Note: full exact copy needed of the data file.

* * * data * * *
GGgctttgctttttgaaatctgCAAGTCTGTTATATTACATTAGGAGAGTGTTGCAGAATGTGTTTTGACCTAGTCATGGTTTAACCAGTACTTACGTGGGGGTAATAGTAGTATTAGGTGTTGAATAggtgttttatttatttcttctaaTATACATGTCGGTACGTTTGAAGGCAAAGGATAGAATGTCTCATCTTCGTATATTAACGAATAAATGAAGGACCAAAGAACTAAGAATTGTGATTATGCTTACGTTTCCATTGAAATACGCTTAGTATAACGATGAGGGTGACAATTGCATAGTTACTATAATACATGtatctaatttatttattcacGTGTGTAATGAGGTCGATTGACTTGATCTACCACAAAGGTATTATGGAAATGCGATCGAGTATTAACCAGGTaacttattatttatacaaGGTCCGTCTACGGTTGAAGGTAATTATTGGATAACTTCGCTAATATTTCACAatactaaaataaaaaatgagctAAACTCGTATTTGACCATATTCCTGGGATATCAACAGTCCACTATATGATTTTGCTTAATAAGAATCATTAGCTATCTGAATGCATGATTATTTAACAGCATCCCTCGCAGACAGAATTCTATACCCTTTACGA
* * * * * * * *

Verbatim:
GGgctttgctttttgaaatctgCAAGTCTGTTATATTACATTAGGAGAGTGTTGCAGAATGTGTTTTGACCTAGTCATGGTTTAACCAGTACTTACGTGGGGGTAATAGTAGTATTAGGTGTTGAATAggtgttttatttatttcttctaaTATACATGTCGGTACGTTTGAAGGCAAAGGATAGAATGTCTCATCTTCGTATATTAACGAATAAATGAAGGACCAAAGAACTAAGAATTGTGATTATGCTTACGTTTCCATTGAAATACGCTTAGTATAACGATGAGGGTGACAATTGCATAGTTACTATAATACATGtatctaatttatttattcacGTGTGTAATGAGGTCGATTGACTTGATCTACCACAAAGGTATTATGGAAATGCGATCGAGTATTAACCAGGTaacttattatttatacaaGGTCCGTCTACGGTTGAAGGTAATTATTGGATAACTTCGCTAATATTTCACAatactaaaataaaaaatgagctAAACTCGTATTTGACCATATTCCTGGGATATCAACAGTCCACTATATGATTTTGCTTAATAAGAATCATTAGCTATCTGAATGCATGATTATTTAACAGCATCCCTCGCAGACAGAATTCTATACCCTTTACGA